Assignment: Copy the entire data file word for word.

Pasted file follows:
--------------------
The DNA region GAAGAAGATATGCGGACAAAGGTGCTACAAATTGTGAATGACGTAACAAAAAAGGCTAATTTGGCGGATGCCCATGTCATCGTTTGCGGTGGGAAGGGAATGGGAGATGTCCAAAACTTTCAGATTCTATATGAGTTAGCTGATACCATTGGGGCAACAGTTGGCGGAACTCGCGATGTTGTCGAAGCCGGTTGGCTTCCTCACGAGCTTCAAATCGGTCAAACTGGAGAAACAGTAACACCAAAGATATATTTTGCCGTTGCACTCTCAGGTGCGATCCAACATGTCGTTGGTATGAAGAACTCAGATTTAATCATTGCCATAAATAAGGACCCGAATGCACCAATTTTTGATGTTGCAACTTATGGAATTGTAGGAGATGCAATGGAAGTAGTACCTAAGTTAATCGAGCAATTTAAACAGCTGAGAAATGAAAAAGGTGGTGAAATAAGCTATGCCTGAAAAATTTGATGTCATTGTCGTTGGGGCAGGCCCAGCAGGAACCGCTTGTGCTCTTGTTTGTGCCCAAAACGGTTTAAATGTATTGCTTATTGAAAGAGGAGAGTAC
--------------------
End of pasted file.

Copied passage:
The DNA region GAAGAAGATATGCGGACAAAGGTGCTACAAATTGTGAATGACGTAACAAAAAAGGCTAATTTGGCGGATGCCCATGTCATCGTTTGCGGTGGGAAGGGAATGGGAGATGTCCAAAACTTTCAGATTCTATATGAGTTAGCTGATACCATTGGGGCAACAGTTGGCGGAACTCGCGATGTTGTCGAAGCCGGTTGGCTTCCTCACGAGCTTCAAATCGGTCAAACTGGAGAAACAGTAACACCAAAGATATATTTTGCCGTTGCACTCTCAGGTGCGATCCAACATGTCGTTGGTATGAAGAACTCAGATTTAATCATTGCCATAAATAAGGACCCGAATGCACCAATTTTTGATGTTGCAACTTATGGAATTGTAGGAGATGCAATGGAAGTAGTACCTAAGTTAATCGAGCAATTTAAACAGCTGAGAAATGAAAAAGGTGGTGAAATAAGCTATGCCTGAAAAATTTGATGTCATTGTCGTTGGGGCAGGCCCAGCAGGAACCGCTTGTGCTCTTGTTTGTGCCCAAAACGGTTTAAATGTATTGCTTATTGAAAGAGGAGAGTAC